I was doing some reading the other day and one of the articles was about browsers that were based on the Chromium project. I was kind of pleased that I knew about most of them and have, in fact, many installed on this computer. I rotate through them to test out new features, etc. I’m always impressed with how each browser adds value to time spent online and how they push each other to add new features. Those of us who were online a long time ago know that our choices were very limited.
I ran into this new-to-me browser – Blisk.
Blisk is the first developer-oriented browser. It provides businesses with a development workspace for the teams and freelancers to develop and test modern web applications twice faster.
I was intrigued with the overview. It’s designed to assist those who are website developers. I don’t do a lot independently these days from scratch but spend time in Google Sites or WordPress. And yet…
From the description, it reminded me of the golden age of development with Adobe Dreamweaver. You could work with and inspect code and then see it immediately all in a single program. But, times have changed and working for the desktop browser isn’t the only game in town.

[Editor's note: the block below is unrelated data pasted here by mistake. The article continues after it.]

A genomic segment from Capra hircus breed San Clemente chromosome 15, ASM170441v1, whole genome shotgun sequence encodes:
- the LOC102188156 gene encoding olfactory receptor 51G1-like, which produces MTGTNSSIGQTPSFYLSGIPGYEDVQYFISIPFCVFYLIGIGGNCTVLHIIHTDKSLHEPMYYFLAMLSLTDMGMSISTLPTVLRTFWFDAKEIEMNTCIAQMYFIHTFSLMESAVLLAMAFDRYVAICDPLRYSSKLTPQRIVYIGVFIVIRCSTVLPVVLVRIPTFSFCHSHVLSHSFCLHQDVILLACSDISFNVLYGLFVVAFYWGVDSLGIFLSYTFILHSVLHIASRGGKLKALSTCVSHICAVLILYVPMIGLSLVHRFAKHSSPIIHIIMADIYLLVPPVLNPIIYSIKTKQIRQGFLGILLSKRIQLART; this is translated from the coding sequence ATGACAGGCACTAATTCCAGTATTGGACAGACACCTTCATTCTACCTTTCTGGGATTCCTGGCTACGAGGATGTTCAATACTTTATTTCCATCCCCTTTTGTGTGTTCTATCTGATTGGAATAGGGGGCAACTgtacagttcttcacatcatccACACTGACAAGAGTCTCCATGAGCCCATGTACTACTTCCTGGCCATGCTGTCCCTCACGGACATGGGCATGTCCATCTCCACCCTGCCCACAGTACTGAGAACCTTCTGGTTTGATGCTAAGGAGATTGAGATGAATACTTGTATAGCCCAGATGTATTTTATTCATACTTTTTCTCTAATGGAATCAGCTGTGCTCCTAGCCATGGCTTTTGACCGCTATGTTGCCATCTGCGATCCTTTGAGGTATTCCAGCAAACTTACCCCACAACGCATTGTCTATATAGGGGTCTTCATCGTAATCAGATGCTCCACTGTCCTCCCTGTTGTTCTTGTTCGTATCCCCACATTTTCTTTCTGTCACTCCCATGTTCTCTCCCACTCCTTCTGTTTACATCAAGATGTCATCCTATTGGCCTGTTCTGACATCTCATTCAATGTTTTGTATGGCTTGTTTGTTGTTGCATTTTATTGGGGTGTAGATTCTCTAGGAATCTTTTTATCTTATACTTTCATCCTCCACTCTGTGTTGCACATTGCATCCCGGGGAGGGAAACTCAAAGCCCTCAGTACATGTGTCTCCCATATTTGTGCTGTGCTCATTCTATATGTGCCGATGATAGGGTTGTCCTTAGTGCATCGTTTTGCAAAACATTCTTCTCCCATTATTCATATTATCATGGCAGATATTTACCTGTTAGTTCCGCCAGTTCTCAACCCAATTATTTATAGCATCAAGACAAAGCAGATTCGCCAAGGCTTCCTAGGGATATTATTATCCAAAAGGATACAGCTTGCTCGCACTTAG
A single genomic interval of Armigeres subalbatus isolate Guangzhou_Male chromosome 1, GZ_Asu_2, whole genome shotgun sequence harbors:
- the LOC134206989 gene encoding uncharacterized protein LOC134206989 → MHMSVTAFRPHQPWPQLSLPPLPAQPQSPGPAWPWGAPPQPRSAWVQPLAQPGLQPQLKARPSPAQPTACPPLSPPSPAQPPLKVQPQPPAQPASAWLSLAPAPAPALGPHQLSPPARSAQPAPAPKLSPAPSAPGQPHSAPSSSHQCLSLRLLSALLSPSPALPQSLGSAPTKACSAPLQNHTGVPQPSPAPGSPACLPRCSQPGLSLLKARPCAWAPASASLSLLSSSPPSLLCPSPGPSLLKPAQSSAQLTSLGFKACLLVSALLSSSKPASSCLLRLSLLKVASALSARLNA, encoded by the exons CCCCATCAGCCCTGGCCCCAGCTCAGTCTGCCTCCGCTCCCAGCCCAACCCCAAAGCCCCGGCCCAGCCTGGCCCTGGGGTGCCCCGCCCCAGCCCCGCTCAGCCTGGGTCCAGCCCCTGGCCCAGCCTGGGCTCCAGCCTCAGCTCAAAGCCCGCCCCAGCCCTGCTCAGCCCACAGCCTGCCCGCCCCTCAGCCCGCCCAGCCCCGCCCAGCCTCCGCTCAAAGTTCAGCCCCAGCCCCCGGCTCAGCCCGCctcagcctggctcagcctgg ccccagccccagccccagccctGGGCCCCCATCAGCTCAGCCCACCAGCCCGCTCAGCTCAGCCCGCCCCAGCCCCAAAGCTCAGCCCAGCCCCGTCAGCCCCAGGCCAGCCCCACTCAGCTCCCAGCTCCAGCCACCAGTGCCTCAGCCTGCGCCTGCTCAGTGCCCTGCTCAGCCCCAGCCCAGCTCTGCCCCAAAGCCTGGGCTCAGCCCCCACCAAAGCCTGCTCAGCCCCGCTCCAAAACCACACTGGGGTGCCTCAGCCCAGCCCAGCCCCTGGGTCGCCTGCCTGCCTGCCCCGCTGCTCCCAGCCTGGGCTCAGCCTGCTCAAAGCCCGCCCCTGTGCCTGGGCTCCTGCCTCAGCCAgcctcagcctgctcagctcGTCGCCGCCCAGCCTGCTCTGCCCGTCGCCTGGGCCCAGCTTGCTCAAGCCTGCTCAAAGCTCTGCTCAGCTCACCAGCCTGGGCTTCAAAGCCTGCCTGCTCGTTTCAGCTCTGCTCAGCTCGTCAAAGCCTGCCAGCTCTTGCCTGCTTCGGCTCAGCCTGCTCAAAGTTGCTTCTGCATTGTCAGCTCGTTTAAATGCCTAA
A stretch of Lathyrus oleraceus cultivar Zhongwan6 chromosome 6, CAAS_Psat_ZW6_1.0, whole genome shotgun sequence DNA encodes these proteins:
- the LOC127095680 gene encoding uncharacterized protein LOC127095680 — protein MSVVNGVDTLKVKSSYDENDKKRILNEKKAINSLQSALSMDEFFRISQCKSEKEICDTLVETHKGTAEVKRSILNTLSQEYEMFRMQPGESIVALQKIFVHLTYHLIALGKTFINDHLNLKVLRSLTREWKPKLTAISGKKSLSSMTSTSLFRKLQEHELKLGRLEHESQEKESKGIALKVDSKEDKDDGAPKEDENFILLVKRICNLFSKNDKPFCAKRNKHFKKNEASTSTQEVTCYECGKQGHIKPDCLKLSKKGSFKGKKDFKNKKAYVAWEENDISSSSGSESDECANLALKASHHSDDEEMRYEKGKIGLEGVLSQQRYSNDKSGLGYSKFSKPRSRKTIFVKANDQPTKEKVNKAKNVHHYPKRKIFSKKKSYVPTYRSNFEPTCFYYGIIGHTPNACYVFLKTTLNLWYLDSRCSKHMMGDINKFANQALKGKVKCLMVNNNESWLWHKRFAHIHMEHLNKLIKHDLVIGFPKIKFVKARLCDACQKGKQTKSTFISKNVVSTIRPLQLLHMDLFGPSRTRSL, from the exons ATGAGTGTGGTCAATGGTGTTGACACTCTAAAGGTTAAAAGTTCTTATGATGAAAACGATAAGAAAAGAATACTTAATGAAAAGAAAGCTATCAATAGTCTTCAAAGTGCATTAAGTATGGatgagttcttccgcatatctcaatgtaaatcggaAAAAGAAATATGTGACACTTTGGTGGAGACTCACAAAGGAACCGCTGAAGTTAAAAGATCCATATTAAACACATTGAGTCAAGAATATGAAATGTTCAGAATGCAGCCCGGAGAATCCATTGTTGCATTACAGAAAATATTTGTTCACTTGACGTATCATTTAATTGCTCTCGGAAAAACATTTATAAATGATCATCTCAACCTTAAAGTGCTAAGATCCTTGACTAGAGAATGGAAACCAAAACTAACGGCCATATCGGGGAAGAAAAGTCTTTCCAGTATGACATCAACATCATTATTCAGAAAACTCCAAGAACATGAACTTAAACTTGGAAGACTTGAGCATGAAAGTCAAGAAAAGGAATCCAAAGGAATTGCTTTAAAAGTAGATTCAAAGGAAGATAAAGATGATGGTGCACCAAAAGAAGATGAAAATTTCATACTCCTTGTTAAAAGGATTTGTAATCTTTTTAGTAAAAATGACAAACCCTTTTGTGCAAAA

Imagine working on a project and seeing what it looks like immediately in another completely different device.
Once you get past the initial screen with every iPhone model I could think of, I found the Samsung collection and my S7.
With Blisk, I was able to see my desktop version and a mobile version at the same time. I could rotate it to landscape mode to check out the looks there. Staying in the main window, I could scroll there and the phone would show it’s equivalent at the same time. It just followed me along.
The inspector lets me observe the elements that go into producing the content. If you apply for a Blisk account, you’re able to take and save screen captures with a number of options.
Since I do spend most of my time in a CMS, this isn’t a tool that I would use regularly but I found it really interesting to explore and learn about the “how” the content gets to the screen. For people that do a lot of big graphics or those annoying widgets, I suspect that seeing how they monopolize screen space on a smaller device would be helpful.
Since Blisk is based on Chromium, there’s very little learning that needs to be done to get up and browsing. The other tools unique to Blisk and developing content are fascinating and having them all on the same screen is very engaging.